As adults, happiness is closely connected with our work.  As much as we like to complain about our jobs, and we all must admit to doing that now and then, having a job to complain about is a blessing.  I can remember when I was still living at home, and my dad, at the end of a long day, would spend hours rehashing the day’s events with my mom.  He would make notes, prepare the next day’s meetings, role play situations with people he was managing, and he would vent frustrations.  Whatever kind of day it was, the fact remained that my dad’s work was at the center of his life, the core of his being.  He would come home sometimes with his blood boiling, but it made him feel alive.  When Dad decided to retire early, he began to think through some alternate plans – the possibility of teaching at a Master’s program, or becoming a consultant/lecturer, investing in small businesses.  He would have been amazing at any one of those things.  But somehow he couldn’t ever take that next step.  Many people look forward to retiring, to living the life for which they have been saving their energy (not to mention money).   But for Dad, without the routine, the daily troubleshooting, the people to manage, the crises to resolve… life felt empty.  The money abounded, but the energy disappeared.  As a professional, my dad was a problem-solver.  He could take just about any seemingly hopeless situation and turn it around.  In retirement, things were too easy, and he began to crave conflict.  When he could find some, he intensified it, and if there was none, he would create it.   Without work, Dad was simply lost.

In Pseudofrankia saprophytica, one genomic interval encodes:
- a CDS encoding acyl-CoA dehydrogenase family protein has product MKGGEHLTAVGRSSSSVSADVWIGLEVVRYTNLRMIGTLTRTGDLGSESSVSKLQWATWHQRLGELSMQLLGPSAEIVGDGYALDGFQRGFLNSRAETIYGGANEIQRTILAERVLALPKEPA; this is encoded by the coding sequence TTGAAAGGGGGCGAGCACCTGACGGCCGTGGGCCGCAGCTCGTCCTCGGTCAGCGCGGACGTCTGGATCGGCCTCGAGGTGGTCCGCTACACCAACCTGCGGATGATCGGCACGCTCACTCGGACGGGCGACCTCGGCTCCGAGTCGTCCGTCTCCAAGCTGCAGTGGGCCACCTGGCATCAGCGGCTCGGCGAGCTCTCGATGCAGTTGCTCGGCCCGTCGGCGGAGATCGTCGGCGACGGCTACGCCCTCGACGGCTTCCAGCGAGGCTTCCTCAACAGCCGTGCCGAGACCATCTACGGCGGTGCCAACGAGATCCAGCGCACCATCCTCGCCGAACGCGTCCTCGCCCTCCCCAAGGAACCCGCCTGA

Little by little, the candles in my dad’s life that kept him inspired began to burn out.  Shortly after retirement, his own mother passed on.   Grandmother had been one of those people who could push my dad’s buttons with minimal effort, and much of his life was spent reacting to her.  Despite however conflictive their relationship was, Grandmother was the wind beneath my dad’s wings.  She chided him, scolded him, challenged him, and he continually strove to rise above.  He worked harder than any other person I have ever known because above all else, I think he wanted her to be proud of him.  He depended on her even more than he knew, and when things went really wrong, and he needed someone to talk to, it was always Grandmother he would phone in the middle of the night.  Their relationship was tumultuous at best, but when she died, he lost his compass.